A serious case of cheating has come to light in Madhya Pradesh (MP) related to a healthcare program called the Pradhan Mantri Ayushman Card Yojana. This program is meant to help people get medical treatment when they need it. But in this case, a private hospital did something very wrong. They tricked the system by giving treatment to people who were not alive anymore, and then they pretended to treat them again.
This dishonest behavior was uncovered when a report from a government watchdog called the Comptroller and Auditor General (CAG) came out. This report showed that some private hospitals in MP, which were supposed to have space for 100 beds, were actually saying they had treated 230 patients.
This is a big difference! Even more shockingly, the report found that these hospitals claimed money for treating 447 patients who had not even been admitted to the hospital. This false claim added up to Rs 1.2 crore. But the dishonesty didn’t stop there. The report also found that some patients were said to be getting treatment in more than one hospital at the same time. This means they were being counted twice, which is not fair. Around 8081 patients were affected by this double-counting trick, and it involved 213 hospitals.
The CAG report pointed out that in MP, about 25 hospitals were pretending to have more patients than they could actually handle. This allowed them to make false claims for more money. For example, a hospital with 100 beds said they were treating 233 patients when they weren’t. The report also talked about how many hospitals, a total of 24, including both government and private ones, were part of this dishonest behavior.
The CAG report criticized MP for not being able to recover the money from these dishonest hospitals. This means they couldn’t get back the money that was wrongly taken. In fact, almost 96 percent of the cheating money has not been returned in MP. This is a big problem. Interestingly, Madhya Pradesh has the most number of people in India who have cards for this Ayushman program. This is why these problems are a big concern in MP.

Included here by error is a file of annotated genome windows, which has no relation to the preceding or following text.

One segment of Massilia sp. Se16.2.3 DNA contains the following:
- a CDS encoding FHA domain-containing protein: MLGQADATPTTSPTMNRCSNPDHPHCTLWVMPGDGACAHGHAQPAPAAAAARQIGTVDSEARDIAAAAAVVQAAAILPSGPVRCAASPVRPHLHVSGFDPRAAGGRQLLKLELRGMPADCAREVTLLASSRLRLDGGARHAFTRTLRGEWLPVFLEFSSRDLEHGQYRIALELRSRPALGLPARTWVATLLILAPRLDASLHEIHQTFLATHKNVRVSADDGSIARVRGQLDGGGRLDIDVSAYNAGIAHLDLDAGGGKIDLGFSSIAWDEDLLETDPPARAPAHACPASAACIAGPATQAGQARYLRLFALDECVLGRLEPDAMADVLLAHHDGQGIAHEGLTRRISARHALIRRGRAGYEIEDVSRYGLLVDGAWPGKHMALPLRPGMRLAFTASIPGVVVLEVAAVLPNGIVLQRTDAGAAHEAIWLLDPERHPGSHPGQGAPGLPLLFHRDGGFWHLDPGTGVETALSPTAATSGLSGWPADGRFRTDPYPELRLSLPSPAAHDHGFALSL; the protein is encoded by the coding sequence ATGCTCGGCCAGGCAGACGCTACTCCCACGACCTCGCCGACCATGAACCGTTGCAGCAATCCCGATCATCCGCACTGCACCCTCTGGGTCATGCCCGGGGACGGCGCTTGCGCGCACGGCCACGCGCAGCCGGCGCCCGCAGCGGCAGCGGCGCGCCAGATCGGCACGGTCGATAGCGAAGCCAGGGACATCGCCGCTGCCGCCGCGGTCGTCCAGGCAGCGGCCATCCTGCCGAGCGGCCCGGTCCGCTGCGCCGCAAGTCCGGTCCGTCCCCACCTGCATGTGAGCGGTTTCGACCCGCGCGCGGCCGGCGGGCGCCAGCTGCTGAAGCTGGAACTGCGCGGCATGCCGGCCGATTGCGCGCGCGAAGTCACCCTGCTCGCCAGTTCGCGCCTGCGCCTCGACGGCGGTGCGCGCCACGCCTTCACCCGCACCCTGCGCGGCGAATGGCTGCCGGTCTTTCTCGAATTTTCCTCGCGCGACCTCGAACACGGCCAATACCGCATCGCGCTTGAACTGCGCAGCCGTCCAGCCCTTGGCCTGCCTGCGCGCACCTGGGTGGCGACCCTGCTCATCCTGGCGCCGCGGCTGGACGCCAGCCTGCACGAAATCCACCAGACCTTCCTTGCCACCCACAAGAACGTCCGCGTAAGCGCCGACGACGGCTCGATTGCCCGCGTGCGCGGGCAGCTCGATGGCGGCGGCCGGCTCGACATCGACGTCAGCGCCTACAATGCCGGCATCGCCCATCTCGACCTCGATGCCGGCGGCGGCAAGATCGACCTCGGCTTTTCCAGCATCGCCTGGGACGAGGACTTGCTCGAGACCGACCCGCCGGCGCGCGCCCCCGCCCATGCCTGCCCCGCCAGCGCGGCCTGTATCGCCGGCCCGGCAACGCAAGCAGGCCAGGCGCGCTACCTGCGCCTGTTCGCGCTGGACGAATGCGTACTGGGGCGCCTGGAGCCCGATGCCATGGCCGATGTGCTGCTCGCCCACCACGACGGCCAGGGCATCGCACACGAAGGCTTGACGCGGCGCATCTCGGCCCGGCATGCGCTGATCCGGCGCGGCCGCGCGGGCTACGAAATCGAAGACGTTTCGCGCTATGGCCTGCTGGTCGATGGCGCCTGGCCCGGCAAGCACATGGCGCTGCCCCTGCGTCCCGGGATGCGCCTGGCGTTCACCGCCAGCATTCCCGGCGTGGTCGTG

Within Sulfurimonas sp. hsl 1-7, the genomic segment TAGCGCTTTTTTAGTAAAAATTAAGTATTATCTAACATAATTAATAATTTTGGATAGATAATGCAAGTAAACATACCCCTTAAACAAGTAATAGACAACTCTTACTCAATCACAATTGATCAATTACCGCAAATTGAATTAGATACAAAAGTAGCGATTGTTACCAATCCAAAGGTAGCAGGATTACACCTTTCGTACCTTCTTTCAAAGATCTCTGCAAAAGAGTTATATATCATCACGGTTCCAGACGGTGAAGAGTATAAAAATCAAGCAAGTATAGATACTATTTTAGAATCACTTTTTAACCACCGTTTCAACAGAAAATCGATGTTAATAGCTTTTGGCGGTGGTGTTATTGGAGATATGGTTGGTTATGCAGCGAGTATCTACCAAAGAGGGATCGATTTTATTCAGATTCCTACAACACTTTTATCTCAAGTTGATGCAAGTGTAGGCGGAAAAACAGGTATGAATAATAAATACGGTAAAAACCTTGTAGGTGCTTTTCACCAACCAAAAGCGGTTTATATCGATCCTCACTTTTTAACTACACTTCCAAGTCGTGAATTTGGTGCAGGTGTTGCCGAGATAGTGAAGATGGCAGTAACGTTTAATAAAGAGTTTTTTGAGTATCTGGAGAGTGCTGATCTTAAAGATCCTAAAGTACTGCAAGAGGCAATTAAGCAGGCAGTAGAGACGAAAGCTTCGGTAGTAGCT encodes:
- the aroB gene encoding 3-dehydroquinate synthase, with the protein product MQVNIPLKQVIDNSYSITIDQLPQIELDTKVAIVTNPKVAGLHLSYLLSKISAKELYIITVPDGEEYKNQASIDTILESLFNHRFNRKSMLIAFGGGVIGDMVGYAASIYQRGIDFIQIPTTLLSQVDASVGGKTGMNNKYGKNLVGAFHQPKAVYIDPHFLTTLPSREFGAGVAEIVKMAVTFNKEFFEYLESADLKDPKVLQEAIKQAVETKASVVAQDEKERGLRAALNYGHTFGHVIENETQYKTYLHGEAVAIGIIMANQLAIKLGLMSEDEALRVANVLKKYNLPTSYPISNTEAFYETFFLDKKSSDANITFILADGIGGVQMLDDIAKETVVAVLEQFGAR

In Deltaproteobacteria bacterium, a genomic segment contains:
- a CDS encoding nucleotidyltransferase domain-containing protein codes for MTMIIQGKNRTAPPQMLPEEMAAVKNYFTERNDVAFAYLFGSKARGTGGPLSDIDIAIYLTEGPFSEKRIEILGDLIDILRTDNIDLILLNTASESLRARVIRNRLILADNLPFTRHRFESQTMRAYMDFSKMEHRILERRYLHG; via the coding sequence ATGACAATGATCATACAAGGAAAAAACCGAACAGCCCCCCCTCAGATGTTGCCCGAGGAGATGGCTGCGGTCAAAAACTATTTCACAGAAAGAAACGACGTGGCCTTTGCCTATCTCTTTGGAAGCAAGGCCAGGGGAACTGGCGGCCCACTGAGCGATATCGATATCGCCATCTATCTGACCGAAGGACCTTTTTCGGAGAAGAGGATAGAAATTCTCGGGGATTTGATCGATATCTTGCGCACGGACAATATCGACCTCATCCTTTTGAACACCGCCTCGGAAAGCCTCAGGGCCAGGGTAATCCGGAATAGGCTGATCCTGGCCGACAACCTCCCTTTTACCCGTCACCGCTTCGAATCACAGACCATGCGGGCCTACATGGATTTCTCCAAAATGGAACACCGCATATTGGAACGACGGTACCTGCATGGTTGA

The report also showed that MP had the most problems when compared to other states. The report also found that MP did not set up groups to solve problems for patients at the district level. This was something they were supposed to do. Additionally, plans to educate people about the program were made, but they were not carried out.
So, in simple terms, some hospitals in Madhya Pradesh cheated by saying they treated more patients than they really did, including patients who were no longer alive. This report tells us that this problem is a big one in Madhya Pradesh and needs to be fixed.
The Comptroller-Auditor General of India (CAG) has revealed that nearly 7.5 lakh beneficiaries registered under the Ayushman Bharat — Pradhan Mantri Jan Arogya Yojana (AB-PMJAY) were linked with a single mobile number — 9999999999.
“Data analysis of the BIS database revealed that there were large numbers of beneficiaries registered against the same or invalid mobile number. Overall, 1119 to 7,49,820 beneficiaries were linked with a single mobile number in the BIS database…,” the report stated.
The report titled “Performance Audit of Ayushman Bharat” observed that states such as Chhattisgarh, Haryana, Jharkhand, Kerala and Madhya Pradesh have reported the maximum number of such cases.
Pointing out that the same patients got admission to multiple hospitals during the same period of hospitalisation, CAG in its report said that there was no mechanism to prevent such malpractice.
“Data analysis of mortality cases in TMS revealed that 88,760 patients died during treatment specified under the Scheme. A total of 2,14,923 claims are shown as paid in the system, related to fresh treatment in respect of these patients. The audit further noted that in 3,903 of the above claims amounting to Rs 6.97 crore pertaining to 3,446 patients were paid to hospitals,” the report reads.
Highlighting the unrealistic household size for registered beneficiaries under PMJAY, the CAG report said, Data analysis revealed that in 43,197 households, the size of the family was unrealistic, ranging from 11 to 201 members…” the report noted.